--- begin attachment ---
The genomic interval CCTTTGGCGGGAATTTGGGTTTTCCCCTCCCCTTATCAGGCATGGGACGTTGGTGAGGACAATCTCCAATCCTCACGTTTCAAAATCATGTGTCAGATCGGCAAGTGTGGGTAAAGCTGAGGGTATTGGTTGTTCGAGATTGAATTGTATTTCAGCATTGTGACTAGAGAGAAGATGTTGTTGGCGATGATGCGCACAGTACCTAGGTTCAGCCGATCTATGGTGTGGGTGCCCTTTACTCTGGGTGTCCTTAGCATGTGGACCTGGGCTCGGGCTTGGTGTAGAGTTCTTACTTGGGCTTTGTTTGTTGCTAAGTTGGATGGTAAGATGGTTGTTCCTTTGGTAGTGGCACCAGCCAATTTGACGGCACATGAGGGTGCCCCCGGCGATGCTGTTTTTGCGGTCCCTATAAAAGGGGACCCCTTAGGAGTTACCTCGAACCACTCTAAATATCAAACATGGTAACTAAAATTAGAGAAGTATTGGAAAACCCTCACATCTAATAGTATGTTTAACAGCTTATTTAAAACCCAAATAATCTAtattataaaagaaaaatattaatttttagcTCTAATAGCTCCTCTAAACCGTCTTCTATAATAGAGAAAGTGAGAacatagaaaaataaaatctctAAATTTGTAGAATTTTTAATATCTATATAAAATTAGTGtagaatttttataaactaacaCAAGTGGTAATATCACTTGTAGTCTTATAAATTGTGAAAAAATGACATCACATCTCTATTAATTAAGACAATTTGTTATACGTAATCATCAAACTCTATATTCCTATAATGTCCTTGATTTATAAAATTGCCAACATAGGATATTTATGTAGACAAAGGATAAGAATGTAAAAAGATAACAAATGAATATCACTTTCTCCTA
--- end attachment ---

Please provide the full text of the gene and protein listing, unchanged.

The genomic interval CCTTTGGCGGGAATTTGGGTTTTCCCCTCCCCTTATCAGGCATGGGACGTTGGTGAGGACAATCTCCAATCCTCACGTTTCAAAATCATGTGTCAGATCGGCAAGTGTGGGTAAAGCTGAGGGTATTGGTTGTTCGAGATTGAATTGTATTTCAGCATTGTGACTAGAGAGAAGATGTTGTTGGCGATGATGCGCACAGTACCTAGGTTCAGCCGATCTATGGTGTGGGTGCCCTTTACTCTGGGTGTCCTTAGCATGTGGACCTGGGCTCGGGCTTGGTGTAGAGTTCTTACTTGGGCTTTGTTTGTTGCTAAGTTGGATGGTAAGATGGTTGTTCCTTTGGTAGTGGCACCAGCCAATTTGACGGCACATGAGGGTGCCCCCGGCGATGCTGTTTTTGCGGTCCCTATAAAAGGGGACCCCTTAGGAGTTACCTCGAACCACTCTAAATATCAAACATGGTAACTAAAATTAGAGAAGTATTGGAAAACCCTCACATCTAATAGTATGTTTAACAGCTTATTTAAAACCCAAATAATCTAtattataaaagaaaaatattaatttttagcTCTAATAGCTCCTCTAAACCGTCTTCTATAATAGAGAAAGTGAGAacatagaaaaataaaatctctAAATTTGTAGAATTTTTAATATCTATATAAAATTAGTGtagaatttttataaactaacaCAAGTGGTAATATCACTTGTAGTCTTATAAATTGTGAAAAAATGACATCACATCTCTATTAATTAAGACAATTTGTTATACGTAATCATCAAACTCTATATTCCTATAATGTCCTTGATTTATAAAATTGCCAACATAGGATATTTATGTAGACAAAGGATAAGAATGTAAAAAGATAACAAATGAATATCACTTTCTCCTA